CDT mile 2624.4, miles hike 33.8
It poured all night, I woke up at 2:30 to the sound of rain but laid in my bag contemplating the end of this hike. I thought back to all the fun in New Mexico, the snow and challenging conditions of Colorado, Wyoming and its pleasant ways and Montana…wow Montana is one big bad ass state. I thought of the people I have met, the times I have woken to look at the Milky Way and how I’ll miss sleeping outside each night, well if I don’t play nice Suzy might make me sleep outside when I get home.
We had our morning coffee and went to the front porch to reassess ourselves, our heads and our gear to make sure we were ready to walk out in the dark in a driving rain to go the 33.8 miles to goat haunt. We gave each other the once over and then set off. The rain was cold and we trudged along knowing that today was our last hard day. We had to go over two high passes and then we were done with big climbs on the CDT.
The climb up to swift current pass was a long one and we had everything from pouring cold rain at the bottom to hail, and eventually good old fashion snow. The clouds were low and obscuring the mountain peaks. We turned one switchback and there in front of us was a giant big horn sheep and 5 of his buddies. We stopped and took pictures before they moved what an incredible moment in time for me.
We traversed the long walk up to swift current pass and there we met the high line trail our route for the day which follows as close to the physical continental divide as possible. The trail traverses high on the mountain and all day we walked through some wonderful mountains but crap weather. It snowed on and off most of the day, when not snowing it rained and now and again the sun would come out for 30 minutes before going away from a squall. Thoroughly soaked through all of our clothes we had to keep moving to stay warm. Thank the god we bought those fleece jackets because it was the only thing keeping me warm.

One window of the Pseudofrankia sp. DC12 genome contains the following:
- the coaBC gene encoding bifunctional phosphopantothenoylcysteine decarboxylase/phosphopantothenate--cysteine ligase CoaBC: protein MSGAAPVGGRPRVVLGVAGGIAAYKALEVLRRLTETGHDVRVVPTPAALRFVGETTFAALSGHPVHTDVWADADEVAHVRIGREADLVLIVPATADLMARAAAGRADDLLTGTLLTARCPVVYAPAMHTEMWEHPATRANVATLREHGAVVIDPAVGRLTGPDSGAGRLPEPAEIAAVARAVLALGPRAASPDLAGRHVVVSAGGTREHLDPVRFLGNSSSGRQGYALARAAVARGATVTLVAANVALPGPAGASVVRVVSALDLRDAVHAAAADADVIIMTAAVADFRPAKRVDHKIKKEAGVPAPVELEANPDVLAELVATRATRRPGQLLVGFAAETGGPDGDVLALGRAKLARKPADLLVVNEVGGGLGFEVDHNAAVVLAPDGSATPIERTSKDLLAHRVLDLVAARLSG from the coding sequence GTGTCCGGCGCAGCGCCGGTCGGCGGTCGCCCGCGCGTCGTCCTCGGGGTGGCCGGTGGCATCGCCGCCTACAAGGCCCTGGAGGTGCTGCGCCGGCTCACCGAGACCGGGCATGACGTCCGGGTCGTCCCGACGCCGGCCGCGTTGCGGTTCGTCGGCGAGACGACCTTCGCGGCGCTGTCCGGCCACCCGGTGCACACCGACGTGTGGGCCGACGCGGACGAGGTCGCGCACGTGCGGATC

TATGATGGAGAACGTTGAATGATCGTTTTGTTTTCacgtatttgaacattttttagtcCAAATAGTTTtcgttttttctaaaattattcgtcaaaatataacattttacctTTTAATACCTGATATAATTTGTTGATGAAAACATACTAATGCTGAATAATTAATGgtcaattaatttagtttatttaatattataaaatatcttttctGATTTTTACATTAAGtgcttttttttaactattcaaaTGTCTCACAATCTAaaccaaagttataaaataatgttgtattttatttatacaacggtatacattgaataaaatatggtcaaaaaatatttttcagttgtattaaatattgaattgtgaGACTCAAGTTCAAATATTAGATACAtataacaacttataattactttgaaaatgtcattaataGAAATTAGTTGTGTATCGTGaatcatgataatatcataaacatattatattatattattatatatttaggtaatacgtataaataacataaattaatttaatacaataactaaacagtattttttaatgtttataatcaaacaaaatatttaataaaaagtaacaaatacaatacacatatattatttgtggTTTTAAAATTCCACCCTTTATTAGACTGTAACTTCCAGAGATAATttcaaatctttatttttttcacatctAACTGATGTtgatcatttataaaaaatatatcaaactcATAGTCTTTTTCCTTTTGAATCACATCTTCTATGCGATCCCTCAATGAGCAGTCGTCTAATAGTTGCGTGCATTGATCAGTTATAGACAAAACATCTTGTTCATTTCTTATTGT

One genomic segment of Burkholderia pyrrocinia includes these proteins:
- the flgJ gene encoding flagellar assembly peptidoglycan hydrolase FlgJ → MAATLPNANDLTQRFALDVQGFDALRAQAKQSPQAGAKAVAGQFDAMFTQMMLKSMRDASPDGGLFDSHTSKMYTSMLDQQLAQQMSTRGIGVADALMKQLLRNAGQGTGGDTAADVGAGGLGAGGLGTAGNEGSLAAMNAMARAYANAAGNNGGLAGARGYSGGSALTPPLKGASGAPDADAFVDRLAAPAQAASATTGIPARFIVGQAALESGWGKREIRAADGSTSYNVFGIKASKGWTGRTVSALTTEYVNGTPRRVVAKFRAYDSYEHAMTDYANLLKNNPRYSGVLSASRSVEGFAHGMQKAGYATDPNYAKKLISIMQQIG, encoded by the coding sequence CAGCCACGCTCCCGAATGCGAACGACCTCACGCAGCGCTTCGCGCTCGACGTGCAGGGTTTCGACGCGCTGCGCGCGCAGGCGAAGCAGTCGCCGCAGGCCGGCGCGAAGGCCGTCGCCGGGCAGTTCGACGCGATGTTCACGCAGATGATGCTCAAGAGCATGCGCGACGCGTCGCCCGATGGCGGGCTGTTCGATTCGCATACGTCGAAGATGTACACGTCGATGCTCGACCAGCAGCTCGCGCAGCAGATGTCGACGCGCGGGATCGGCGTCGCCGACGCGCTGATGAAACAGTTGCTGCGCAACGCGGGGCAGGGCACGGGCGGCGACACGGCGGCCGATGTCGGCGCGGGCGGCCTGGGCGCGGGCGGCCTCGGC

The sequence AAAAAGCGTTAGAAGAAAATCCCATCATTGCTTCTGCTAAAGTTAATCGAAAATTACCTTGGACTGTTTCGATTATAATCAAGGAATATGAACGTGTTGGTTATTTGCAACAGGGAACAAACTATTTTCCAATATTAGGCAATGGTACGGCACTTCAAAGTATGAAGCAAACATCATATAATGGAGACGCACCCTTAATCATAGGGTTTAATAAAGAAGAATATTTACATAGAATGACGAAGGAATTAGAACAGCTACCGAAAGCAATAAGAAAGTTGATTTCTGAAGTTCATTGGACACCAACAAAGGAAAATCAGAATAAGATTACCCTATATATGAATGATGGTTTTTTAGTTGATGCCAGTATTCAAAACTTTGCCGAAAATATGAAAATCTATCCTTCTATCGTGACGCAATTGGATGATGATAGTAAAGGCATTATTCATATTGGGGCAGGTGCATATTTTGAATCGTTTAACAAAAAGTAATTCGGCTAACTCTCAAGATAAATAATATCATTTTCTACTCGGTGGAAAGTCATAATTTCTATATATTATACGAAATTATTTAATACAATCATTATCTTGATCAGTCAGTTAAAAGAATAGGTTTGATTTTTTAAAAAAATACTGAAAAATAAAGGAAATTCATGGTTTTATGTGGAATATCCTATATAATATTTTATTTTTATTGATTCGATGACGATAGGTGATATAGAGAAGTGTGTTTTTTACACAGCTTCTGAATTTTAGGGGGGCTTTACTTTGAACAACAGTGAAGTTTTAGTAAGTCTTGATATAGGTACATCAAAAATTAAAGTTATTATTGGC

The trail was a good test, challenging us all along. Finally at about 2pm we stood atop the final high climb of the CDT. The pass really has no name but it comes over 50 mountain. We took a photo and then walked down across the low saddle up its other side and descend into the lush rainforest-like downslope. We soon found the trail that was thick wet brush, and we got even more soaked as we pushed through. Luckily as we got lower it got slightly warmer and no longer as exposed to the wind.
We passed a guard station, a trail crew was inside eating dinner and we waved as we hiked by. We soon found the trail to be a sloppy, muddy mess from a pack train and then numerous people who had walked afterwards. We slipped and slided and got covered in mud. As we slipped we reminded ourselves that the CDT does not give up her miles easily. Today was one last goodbye slap in the face to remind us to be humble as walk through life after we leave her. We listened to some thunder and had a small flash or two of lightning as we got close the lake.
We found the side trail and soon passed some buildings, a ranger station and then saw the lake a long wonderful body of water that tomorrow we walk along to reach Canada. It’s there just 4.5 miles more and I’ll have completed the CDT as a North Bound Thru-Hike. One long series of continuous steps from Mexico to Canada. It’s a journey that has changed me in so many ways for the better. It also challenged me to push harder than I ever have, but now I have learned new things about my endurance and I what I can actually put my body through.
I love you CDT and I’m going to miss you very much, thanks for the laughs, the smiles, the cold days, the post holing hell, and making me a desert rat. I’ll be back for you again someday after I have walked a few other trails and then need you to remind me how wonderful the long spine of the USA can be.